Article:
Archipelago: Forgotten Architecture

Project

Archipelago by Forgotten Architecture is an experiment in new modes of dissemination of knowledge in the architectural discipline which takes advantage of the dynamism and interactivity of a social platform as facebook to recover projects of unknown architects, works of the masters which have been left on the sidelines whilst also exploring “minor figures”. 

Forgotten is a virtual world populated by more than 11,000 people, coming from different professional backgrounds, architect-students, architect-professionals, architects-journalists. Here social barriers are cancelled human beings are users on the loose who ponder upon questions as: Why is it forgotten? From whom has it been forgotten? We are building a narrative through the union of brains,a project which would be impossible to think of without the use of social media.

A gigantic Hi-Fi system designed by Robin Cruikshank and  Ringo Starr (ex Beatle), for ROR/Hi-Fi of London,The unit was commissioned by the Sultan of Oman, London, 1975. Photo credits:  Domus archive
A gigantic Hi-Fi system designed by Robin Cruikshank and Ringo Starr (ex Beatle), for ROR/Hi-Fi of London,The unit was commissioned by the Sultan of Oman, London, 1975. Photo credits: Domus archive
The Space Electronic Club, 9999 group, Florence, 1969. Photo credits: Carlo Caldini, Archivio 9999
The Space Electronic Club, 9999 group, Florence, 1969. Photo credits: Carlo Caldini, Archivio 9999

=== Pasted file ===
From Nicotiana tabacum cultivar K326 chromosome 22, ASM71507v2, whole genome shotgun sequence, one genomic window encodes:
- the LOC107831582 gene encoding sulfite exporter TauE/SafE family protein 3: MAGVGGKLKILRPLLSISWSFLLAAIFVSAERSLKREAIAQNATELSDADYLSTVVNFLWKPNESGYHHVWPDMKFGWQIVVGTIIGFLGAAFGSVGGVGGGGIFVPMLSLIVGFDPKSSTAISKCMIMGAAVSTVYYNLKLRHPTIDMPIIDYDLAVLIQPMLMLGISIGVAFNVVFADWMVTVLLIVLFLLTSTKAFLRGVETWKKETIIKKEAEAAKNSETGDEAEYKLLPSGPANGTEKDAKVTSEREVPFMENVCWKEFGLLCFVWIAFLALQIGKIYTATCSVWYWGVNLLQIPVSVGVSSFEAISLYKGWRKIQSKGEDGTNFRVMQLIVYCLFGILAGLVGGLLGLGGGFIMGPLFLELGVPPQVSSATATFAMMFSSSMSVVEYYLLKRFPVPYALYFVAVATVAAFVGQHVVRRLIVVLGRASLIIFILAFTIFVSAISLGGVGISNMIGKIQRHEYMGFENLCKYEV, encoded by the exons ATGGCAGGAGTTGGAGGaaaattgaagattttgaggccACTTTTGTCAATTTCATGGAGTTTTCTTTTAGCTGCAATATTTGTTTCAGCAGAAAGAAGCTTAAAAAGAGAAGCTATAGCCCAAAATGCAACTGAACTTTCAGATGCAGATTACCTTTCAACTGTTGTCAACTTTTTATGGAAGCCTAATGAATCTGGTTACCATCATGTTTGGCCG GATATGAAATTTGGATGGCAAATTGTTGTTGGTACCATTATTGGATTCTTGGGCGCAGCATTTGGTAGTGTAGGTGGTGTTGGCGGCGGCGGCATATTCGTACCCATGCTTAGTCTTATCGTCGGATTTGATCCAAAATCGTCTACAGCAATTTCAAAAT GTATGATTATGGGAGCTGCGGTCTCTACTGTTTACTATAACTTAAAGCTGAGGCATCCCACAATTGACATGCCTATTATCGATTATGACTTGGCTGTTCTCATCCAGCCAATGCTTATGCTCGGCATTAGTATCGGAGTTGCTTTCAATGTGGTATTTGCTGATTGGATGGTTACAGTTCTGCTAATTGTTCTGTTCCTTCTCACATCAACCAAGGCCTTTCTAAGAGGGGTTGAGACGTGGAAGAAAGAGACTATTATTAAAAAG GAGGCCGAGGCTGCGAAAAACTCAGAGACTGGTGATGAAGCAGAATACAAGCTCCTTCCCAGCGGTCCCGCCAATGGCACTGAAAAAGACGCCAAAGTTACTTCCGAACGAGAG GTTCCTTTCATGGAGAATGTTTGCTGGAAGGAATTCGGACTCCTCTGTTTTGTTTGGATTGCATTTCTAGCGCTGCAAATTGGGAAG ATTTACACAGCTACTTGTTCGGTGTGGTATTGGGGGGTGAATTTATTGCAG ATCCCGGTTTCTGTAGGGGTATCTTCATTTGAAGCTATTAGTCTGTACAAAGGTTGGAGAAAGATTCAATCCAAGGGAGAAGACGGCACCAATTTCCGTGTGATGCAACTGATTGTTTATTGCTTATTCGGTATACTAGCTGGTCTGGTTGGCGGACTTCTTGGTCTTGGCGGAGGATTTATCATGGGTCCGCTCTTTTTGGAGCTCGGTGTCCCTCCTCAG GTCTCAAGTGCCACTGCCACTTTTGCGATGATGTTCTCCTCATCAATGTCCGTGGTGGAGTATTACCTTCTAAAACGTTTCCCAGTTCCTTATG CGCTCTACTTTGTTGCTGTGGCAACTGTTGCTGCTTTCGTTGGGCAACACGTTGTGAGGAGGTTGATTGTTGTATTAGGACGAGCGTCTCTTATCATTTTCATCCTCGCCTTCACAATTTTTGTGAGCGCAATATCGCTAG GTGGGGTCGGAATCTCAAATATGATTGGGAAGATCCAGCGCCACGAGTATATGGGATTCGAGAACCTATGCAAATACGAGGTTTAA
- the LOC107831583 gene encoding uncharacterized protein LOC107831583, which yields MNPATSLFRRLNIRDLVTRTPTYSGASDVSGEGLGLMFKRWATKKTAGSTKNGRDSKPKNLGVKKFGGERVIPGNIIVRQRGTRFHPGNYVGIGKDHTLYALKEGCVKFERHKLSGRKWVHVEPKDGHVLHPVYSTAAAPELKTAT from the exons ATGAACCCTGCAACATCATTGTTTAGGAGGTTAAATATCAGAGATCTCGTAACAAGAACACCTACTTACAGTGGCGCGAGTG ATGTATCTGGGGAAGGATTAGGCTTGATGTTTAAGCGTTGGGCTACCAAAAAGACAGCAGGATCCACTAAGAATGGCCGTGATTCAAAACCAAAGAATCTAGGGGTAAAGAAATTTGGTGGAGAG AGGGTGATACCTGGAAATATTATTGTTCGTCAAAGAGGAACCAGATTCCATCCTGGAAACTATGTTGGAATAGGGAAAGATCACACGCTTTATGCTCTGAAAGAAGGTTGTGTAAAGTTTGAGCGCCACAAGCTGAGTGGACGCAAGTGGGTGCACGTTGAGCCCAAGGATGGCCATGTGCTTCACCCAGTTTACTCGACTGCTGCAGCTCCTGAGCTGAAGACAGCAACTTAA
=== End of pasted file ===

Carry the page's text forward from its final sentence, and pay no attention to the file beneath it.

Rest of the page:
Umlauftank, Ludwig Leo, Berlin,1974. Photo credits: Philip Lohöfener
Umlauftank, Ludwig Leo, Berlin,1974. Photo credits: Philip Lohöfener
Municipio di Sesto San Giovanni, Piero Bottoni, 1961-1971, Sesto San Giovanni (MI). Photo credits: Stefano Suriano
Municipio di Sesto San Giovanni, Piero Bottoni, 1961-1971, Sesto San Giovanni (MI). Photo credits: Stefano Suriano
Cypress Hills Playground, Charles Forberg,Brooklyn, New York, 1967. Photo credits: Kinchin J., O'Connor A., Century of the Child: Growing by Design, 1900-2000, Museum of Modern Art, 2012.
Cypress Hills Playground, Charles Forberg,Brooklyn, New York, 1967. Photo credits: Kinchin J., O'Connor A., Century of the Child: Growing by Design, 1900-2000, Museum of Modern Art, 2012.
Michele De Lucchi, La Portatina, raduno internazionale Cavart “Homo Sapiens”, Morello (FI), 1976, foto Jacopo De Lucchi
Michele De Lucchi, La Portatina, raduno internazionale Cavart “Homo Sapiens”, Morello (FI), 1976, foto Jacopo De Lucchi
"T-matic", una toilette pubblica progettata da Marco Zanuso e da Fabio Fratti, Milano, 1983. Photo credits: archivio Domus
Dog cemetery, Hideo Yasui with Makoto Araki ,Tokyo, 1989. Photo credits: archivio Domus
Dog cemetery, Hideo Yasui with Makoto Araki ,Tokyo, 1989. Photo credits: archivio Domus
San Giovanni Bono, Church, Arrigo Arrighetti, Milano, 1966. Photo credits: Filippo Ferrarese
San Giovanni Bono, Church, Arrigo Arrighetti, Milano, 1966. Photo credits: Filippo Ferrarese
Costas Machlouzarides, Great Refuge Temple, Harlem, New York,1966. Photo credits: Mark Wickens
Costas Machlouzarides, Great Refuge Temple, Harlem, New York,1966. Photo credits: Mark Wickens

Interview

What prompted the project?

  1. For starters, Forgotten Architecture was born to feed my desire to discover new things in the field of architecture. Therefore, I would say curiosity is the trigger behind this project.
    Its concept is fairly simple, to discover projects by forgotten architects or the minor works of the big masters.
    It serves as a meeting point for all the different academic discourses in History of Architecture in order to mix and match our (the members) educational paths.